The 1950s pulled the United States and Tinker AFB into the Korean Conflict. B-29s, B-50s and B-36s came to the base for modifications necessary to combat communist aggression. The work force increased in numbers as the depot work load continued to expand. Soon, new aircraft types such as the B-47, B-52 and KC-135 were seen in Tinker hangars as Cold War deterrence ushered in another generation of weapon systems.

Base workers provided logistics support during the Suez Crisis in 1956 and the Cuban Missile Crisis of 1962. The first C-141 Starlifter in the U.S. Air Force inventory, named the Spirit of Oklahoma City, was delivered to Tinker AFB in October 1964. For the next 10 years all thoughts were on the war in Southeast Asia as Vietnam-weary aircraft and Airmen passed through Tinker’s portals. During the period, more than 2,000 A-7 Corsair IIs, F-4 Phantoms and B-52 Stratofortresses received depot repair and modification.

On April 1, 1974, the Oklahoma City Air Materiel Area became the Oklahoma City Air Logistics Center. Three years later, the first E-3 Sentry aircraft arrived at Tinker AFB as the 552nd Airborne Warning and Control Wing recognized the merits of co-locating its main operating base with its maintenance and repair center. The unusual-looking radar and communications aircraft with a rotating dome on top of the fuselage became a frequent sight in the Sooner skies and a sign of American interests around the world.

In the 1980s Tinker returned to workforce and workload levels not seen since the end of the Vietnam War. Pride in aviation achievement was demonstrated when an estimated 200,000 people saw the space shuttle Columbia, riding atop a B-747, land at Tinker on April 27, 1981. In 1988 the first B-1B bomber arrived for programmed maintenance and overhaul. That same year the center assumed management responsibility for the B-2 stealth bomber.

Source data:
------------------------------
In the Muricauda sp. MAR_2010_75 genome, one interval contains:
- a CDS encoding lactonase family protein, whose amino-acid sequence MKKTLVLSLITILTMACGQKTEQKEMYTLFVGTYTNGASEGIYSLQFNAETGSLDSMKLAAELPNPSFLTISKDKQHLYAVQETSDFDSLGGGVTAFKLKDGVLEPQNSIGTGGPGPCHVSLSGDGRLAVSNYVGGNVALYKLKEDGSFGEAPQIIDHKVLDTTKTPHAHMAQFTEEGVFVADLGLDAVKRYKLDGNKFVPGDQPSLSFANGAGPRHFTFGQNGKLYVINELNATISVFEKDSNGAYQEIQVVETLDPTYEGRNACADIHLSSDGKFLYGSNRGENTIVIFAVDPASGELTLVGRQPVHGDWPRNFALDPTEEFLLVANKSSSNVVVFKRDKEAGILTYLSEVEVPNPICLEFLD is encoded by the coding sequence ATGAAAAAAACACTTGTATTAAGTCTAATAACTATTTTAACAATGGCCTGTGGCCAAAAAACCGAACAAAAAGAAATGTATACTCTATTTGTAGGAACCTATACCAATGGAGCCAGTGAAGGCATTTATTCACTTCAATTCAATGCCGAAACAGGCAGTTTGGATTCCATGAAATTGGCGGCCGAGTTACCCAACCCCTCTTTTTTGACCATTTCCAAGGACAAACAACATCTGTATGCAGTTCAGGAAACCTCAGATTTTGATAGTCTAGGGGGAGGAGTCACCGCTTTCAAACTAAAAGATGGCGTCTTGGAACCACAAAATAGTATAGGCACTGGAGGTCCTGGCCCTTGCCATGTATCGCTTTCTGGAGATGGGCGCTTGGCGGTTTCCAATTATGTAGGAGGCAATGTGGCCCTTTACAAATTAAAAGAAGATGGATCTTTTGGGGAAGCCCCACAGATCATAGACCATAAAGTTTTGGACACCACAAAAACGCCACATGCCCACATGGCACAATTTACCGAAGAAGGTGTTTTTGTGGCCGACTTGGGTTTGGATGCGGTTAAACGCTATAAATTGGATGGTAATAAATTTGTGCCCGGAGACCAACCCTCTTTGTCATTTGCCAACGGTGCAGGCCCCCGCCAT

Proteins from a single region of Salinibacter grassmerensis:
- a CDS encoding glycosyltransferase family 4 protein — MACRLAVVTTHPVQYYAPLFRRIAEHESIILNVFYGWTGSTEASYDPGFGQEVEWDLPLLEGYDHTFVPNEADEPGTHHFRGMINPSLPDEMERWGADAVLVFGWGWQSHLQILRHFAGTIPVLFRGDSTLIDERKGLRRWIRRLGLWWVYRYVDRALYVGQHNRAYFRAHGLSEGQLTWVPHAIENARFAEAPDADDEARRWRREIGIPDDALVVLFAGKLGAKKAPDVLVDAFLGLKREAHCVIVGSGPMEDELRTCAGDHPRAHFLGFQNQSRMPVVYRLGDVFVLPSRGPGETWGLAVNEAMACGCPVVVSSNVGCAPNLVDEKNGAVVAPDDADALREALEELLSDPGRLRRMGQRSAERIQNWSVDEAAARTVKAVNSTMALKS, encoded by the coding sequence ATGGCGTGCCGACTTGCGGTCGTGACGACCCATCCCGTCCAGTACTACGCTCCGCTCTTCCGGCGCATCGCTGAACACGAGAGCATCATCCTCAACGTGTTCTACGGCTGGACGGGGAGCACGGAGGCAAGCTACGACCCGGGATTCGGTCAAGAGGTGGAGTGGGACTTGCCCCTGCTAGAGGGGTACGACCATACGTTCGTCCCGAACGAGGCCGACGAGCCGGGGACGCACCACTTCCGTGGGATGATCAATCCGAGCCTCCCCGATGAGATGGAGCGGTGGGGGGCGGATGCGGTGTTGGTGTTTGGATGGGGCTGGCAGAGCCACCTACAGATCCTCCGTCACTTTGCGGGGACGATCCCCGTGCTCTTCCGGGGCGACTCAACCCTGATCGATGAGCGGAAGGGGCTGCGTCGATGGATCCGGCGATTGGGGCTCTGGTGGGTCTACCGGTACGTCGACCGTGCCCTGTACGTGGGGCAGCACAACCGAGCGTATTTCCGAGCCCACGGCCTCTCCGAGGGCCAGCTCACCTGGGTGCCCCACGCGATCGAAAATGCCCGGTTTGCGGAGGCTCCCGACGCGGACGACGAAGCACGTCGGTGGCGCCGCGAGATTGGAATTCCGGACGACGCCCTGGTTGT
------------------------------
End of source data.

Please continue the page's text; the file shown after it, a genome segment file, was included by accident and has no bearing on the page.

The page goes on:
When Operation Desert Shield began in August 1990, Tinker associate units deployed to the Near East, and the base’s aerial port of embarkation began moving cargo and troops to areas of operations. In January 1991 conventionally armed, air-launched cruise missiles, modified at Tinker, were among the first weapons fired in the Gulf War.

The Navy’s Strategic Communications Wing One relocated to Tinker in May 1992, allowing the unit’s E-6 Mercury aircraft to be maintained while providing communications to its worldwide fleet. Having the first naval operational unit assigned to an Air Force base, Tinker became a model for defense inter-service cooperation. The pace-setting practice was one of the factors enabling Tinker AFB to survive base closures in 1993 and 1995. The future looked even brighter after the 1999 announcement that the public-private team of the Oklahoma City ALC and Lockheed-Martin Corporation had won a $10 billion engine work-load bid competition. Tinker began work on the F135 engine, which powers the F-35 Joint Strike Fighter, in October 2012.

Always a community partner, Tinker supported relief efforts after the bombing of the Alfred P. Murrah Federal Building in Oklahoma City in April 1995 and after a devastating tornadoes struck Oklahoma County in May 1999, 2003 and again in May 2013.

After terrorists attacked the United States in September 2001, heightened security and urgency could be seen all around the base. For the first time since the Revolutionary War, foreign troops were defending the homeland as North Atlantic Treaty Organization Airborne Warning and Control System aircrews began flying operational missions out of Tinker AFB. After seven months here, NATO crews left Tinker on May 15, 2002.

In late 2011, the Air Force announced an initiative to restructure Air Force Materiel Command from a 12 center configuration to a new five-center structure. Under this organization Tinker AFB became the host site for the Air Force Sustainment Center, one of six centers under AFMC and the supporting command for readiness. The AFSC was activated on July 10, 2012, the same day the Oklahoma City Air Logistics Center was re-designated as the Oklahoma City Air Logistics Complex.